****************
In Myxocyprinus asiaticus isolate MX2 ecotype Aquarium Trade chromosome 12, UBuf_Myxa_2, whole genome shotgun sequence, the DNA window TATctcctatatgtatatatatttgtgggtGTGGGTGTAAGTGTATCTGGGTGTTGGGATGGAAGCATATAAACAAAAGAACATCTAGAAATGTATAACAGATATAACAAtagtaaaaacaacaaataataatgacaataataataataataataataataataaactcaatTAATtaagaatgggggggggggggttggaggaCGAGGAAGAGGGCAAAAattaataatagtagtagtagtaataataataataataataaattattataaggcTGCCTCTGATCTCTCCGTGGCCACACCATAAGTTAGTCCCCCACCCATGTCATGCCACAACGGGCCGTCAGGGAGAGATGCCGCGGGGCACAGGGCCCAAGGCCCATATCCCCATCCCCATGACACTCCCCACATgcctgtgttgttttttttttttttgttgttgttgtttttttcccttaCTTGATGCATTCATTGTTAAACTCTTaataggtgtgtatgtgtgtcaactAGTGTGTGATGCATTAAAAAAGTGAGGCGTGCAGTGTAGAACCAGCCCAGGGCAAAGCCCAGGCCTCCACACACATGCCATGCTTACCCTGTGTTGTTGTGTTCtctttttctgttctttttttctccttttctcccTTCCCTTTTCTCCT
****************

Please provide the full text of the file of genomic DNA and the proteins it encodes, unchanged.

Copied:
In Myxocyprinus asiaticus isolate MX2 ecotype Aquarium Trade chromosome 12, UBuf_Myxa_2, whole genome shotgun sequence, the DNA window TATctcctatatgtatatatatttgtgggtGTGGGTGTAAGTGTATCTGGGTGTTGGGATGGAAGCATATAAACAAAAGAACATCTAGAAATGTATAACAGATATAACAAtagtaaaaacaacaaataataatgacaataataataataataataataataataaactcaatTAATtaagaatgggggggggggggttggaggaCGAGGAAGAGGGCAAAAattaataatagtagtagtagtaataataataataataataaattattataaggcTGCCTCTGATCTCTCCGTGGCCACACCATAAGTTAGTCCCCCACCCATGTCATGCCACAACGGGCCGTCAGGGAGAGATGCCGCGGGGCACAGGGCCCAAGGCCCATATCCCCATCCCCATGACACTCCCCACATgcctgtgttgttttttttttttttgttgttgttgtttttttcccttaCTTGATGCATTCATTGTTAAACTCTTaataggtgtgtatgtgtgtcaactAGTGTGTGATGCATTAAAAAAGTGAGGCGTGCAGTGTAGAACCAGCCCAGGGCAAAGCCCAGGCCTCCACACACATGCCATGCTTACCCTGTGTTGTTGTGTTCtctttttctgttctttttttctccttttctcccTTCCCTTTTCTCCT